Needed investment in jointly developing SC72 could be funded by loans from the China-based Asian Infrastructure Investment Bank (AIIB), of which the Philippines is a founding member.

CNOOC could share in the proceeds of Philippine domestic sales of natural gas from Sampaguita. Joint development also would enable CNOOC to demonstrate a cooperative working relationship with a Philippine counterparty in the natural gas industry.

This could follow up Chinese state champion State Grid Corp. of China’s successful 25-year contract to upgrade and manage the Philippine electricity grid through the Chinese-Philippine joint venture National Grid Corp. of the Philippines.

That Philippine contract has provided major demonstration for State Grid. It almost certainly contributed to State Grid’s subsequent successful entries into other overseas markets such Australia, Italy, and Brazil.

The economic bargain of China’s infrastructure ‘going out’ efforts is clear to see. China provides recipient countries with investment capital and world-class Chinese infrastructure. China, in turn, benefits from gaining a crucial economic ‘relief valve’ that helps maintain employment in China’s now huge infrastructure industry.

China’s infrastructure industry is now one of the nation’s largest employers, employing roughly three percent of the workforce. That makes it a bigger employer — by far — than the People’s Liberation Army, which employs about two percent of the workforce.

Keeping this civilian infrastructure workforce employed is now critically important for China. It presents the classic ‘bicycle dilemma’ — keep peddling or fall off. Viewed this way, China’s AIIB-funded overseas infrastructure investment can be seen as a sign of Chinese mercantile weakness than economic strength.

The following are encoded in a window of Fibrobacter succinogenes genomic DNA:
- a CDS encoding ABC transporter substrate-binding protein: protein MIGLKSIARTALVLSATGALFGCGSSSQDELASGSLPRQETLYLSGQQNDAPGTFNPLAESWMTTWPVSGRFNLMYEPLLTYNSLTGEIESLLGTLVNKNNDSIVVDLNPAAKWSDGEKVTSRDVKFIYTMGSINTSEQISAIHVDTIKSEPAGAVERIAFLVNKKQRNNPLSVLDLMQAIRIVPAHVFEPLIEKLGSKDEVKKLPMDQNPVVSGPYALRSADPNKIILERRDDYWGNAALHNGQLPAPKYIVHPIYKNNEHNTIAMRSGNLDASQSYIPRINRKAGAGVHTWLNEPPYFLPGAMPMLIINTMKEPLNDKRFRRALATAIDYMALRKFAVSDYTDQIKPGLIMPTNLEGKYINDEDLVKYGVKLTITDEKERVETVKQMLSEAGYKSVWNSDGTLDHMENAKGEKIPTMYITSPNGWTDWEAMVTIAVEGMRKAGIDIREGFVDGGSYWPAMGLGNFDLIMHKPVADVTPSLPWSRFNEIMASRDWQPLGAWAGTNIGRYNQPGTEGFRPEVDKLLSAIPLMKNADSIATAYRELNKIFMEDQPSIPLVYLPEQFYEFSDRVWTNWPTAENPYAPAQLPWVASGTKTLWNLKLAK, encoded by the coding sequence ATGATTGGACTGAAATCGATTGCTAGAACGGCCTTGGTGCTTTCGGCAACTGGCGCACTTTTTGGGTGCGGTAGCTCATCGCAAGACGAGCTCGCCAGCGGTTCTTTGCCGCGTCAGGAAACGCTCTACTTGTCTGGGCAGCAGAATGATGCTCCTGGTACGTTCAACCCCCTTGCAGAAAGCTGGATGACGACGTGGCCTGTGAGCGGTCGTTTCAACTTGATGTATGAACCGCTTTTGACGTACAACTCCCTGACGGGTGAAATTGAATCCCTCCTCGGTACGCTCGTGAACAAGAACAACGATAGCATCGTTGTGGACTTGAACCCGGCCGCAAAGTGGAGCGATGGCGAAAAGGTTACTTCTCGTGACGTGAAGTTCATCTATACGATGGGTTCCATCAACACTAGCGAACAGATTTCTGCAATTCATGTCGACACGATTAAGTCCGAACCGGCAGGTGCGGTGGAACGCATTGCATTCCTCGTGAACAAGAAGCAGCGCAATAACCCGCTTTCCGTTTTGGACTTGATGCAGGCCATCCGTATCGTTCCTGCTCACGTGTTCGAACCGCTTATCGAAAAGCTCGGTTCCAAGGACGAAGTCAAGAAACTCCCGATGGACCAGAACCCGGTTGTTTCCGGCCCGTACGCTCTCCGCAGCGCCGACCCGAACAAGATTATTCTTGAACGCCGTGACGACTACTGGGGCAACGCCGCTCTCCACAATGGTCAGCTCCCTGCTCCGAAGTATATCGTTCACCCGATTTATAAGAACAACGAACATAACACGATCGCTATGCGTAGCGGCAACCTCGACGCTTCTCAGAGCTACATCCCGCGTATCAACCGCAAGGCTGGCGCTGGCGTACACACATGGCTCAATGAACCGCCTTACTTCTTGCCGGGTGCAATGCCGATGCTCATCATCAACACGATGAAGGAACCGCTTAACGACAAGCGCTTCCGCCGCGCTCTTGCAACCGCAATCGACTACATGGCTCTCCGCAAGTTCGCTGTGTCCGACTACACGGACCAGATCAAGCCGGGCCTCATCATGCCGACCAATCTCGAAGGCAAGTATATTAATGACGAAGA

If countries come to mistrust China, it will immensely complicate efforts of State Grid, CNOOC and other Chinese state champions to win overseas infrastructure projects. Should this occur, layoffs may follow. This may strain China’s brittle internal social contract of higher living standards in return for stifled civil society.

Given this, China needs overseas infrastructure contracts as much as — and potentially more — than recipient countries. These must now worry about turning over critical infrastructure to a country with potentially expanding ‘indisputable’ claims. Providing access to international infrastructure projects critical to maintaining internal Chinese social stability has now become a key, though under-recognized, point of leverage for recipient countries.

A U.S. navy flotilla tour of the South China Sea may demonstrate to China that the ‘going out’ strategy of its world-class economic infrastructure industry may now be at risk from her South China Sea territorial claims.

Creating Joint Development Zones in the South China Sea finesses this problem. It kicks territorial finality down the road to a time when the stakes are lower because the energy resources have been developed. It also shows flexibility and a willingness to compromise. This raises trust.

Reed Bank offers such a potential outcome. It provides CNOOC, Philex and SC72 a chance to ‘get it right.’

A U.S. flotilla tour could provide the opportunity to demonstrate the potential.